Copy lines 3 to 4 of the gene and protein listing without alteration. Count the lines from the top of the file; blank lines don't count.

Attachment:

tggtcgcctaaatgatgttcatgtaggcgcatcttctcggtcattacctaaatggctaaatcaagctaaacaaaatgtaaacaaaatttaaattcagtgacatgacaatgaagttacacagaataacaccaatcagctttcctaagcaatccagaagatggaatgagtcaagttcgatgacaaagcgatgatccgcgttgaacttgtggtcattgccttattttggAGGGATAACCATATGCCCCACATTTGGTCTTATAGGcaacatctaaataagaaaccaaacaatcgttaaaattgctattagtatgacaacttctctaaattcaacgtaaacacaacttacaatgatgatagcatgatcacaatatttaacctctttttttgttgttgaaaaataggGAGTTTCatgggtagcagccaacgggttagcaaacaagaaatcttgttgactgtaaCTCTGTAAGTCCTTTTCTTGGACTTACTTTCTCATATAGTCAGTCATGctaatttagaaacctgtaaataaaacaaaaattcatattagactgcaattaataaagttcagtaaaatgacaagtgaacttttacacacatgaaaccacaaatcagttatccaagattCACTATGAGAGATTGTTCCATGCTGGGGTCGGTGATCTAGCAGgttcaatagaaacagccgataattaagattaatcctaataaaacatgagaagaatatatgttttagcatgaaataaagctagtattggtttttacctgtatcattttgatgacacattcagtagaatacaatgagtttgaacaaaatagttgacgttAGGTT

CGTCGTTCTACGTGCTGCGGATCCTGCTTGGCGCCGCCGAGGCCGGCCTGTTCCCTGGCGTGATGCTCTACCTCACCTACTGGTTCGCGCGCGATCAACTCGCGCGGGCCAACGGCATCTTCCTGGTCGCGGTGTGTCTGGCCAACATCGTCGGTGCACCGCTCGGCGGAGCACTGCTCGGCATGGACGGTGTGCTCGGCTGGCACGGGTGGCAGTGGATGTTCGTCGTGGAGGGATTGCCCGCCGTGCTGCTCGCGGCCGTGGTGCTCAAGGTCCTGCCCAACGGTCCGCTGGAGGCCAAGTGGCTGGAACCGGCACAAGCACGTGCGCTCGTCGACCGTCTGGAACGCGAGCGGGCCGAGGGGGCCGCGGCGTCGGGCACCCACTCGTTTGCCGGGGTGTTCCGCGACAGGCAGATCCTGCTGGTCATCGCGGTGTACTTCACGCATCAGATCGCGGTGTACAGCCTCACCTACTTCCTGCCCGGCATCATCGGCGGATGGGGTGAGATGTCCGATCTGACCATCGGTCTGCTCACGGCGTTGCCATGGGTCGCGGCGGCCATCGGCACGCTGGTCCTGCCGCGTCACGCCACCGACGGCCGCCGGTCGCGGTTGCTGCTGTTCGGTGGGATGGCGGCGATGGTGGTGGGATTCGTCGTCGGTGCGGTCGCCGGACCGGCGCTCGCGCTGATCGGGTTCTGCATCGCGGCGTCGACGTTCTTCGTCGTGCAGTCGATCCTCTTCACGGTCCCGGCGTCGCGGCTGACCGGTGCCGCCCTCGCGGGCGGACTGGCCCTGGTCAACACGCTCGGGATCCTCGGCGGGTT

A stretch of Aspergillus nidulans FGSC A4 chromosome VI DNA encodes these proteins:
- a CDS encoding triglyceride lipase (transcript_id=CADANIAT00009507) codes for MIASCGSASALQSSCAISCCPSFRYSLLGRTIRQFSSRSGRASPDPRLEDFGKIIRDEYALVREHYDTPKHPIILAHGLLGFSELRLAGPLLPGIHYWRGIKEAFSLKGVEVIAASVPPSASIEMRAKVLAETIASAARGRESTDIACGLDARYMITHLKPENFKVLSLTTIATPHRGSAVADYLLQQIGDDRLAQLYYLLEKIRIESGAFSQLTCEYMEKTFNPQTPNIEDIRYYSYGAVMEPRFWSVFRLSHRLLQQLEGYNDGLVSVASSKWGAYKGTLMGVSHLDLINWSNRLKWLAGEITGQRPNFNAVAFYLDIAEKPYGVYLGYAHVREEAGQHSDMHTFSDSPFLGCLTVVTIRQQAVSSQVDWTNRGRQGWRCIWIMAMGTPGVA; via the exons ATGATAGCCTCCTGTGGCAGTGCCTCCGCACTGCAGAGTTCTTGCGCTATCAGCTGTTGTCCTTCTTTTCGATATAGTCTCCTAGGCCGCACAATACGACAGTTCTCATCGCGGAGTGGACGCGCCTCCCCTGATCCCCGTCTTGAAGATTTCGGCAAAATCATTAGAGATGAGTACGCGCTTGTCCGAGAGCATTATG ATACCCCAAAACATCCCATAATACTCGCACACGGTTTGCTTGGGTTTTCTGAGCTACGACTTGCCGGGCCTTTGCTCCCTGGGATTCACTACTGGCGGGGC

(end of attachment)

A stretch of Aspergillus nidulans FGSC A4 chromosome VI DNA encodes these proteins:
- a CDS encoding triglyceride lipase (transcript_id=CADANIAT00009507) codes for MIASCGSASALQSSCAISCCPSFRYSLLGRTIRQFSSRSGRASPDPRLEDFGKIIRDEYALVREHYDTPKHPIILAHGLLGFSELRLAGPLLPGIHYWRGIKEAFSLKGVEVIAASVPPSASIEMRAKVLAETIASAARGRESTDIACGLDARYMITHLKPENFKVLSLTTIATPHRGSAVADYLLQQIGDDRLAQLYYLLEKIRIESGAFSQLTCEYMEKTFNPQTPNIEDIRYYSYGAVMEPRFWSVFRLSHRLLQQLEGYNDGLVSVASSKWGAYKGTLMGVSHLDLINWSNRLKWLAGEITGQRPNFNAVAFYLDIAEKPYGVYLGYAHVREEAGQHSDMHTFSDSPFLGCLTVVTIRQQAVSSQVDWTNRGRQGWRCIWIMAMGTPGVA; via the exons ATGATAGCCTCCTGTGGCAGTGCCTCCGCACTGCAGAGTTCTTGCGCTATCAGCTGTTGTCCTTCTTTTCGATATAGTCTCCTAGGCCGCACAATACGACAGTTCTCATCGCGGAGTGGACGCGCCTCCCCTGATCCCCGTCTTGAAGATTTCGGCAAAATCATTAGAGATGAGTACGCGCTTGTCCGAGAGCATTATG ATACCCCAAAACATCCCATAATACTCGCACACGGTTTGCTTGGGTTTTCTGAGCTACGACTTGCCGGGCCTTTGCTCCCTGGGATTCACTACTGGCGGGGC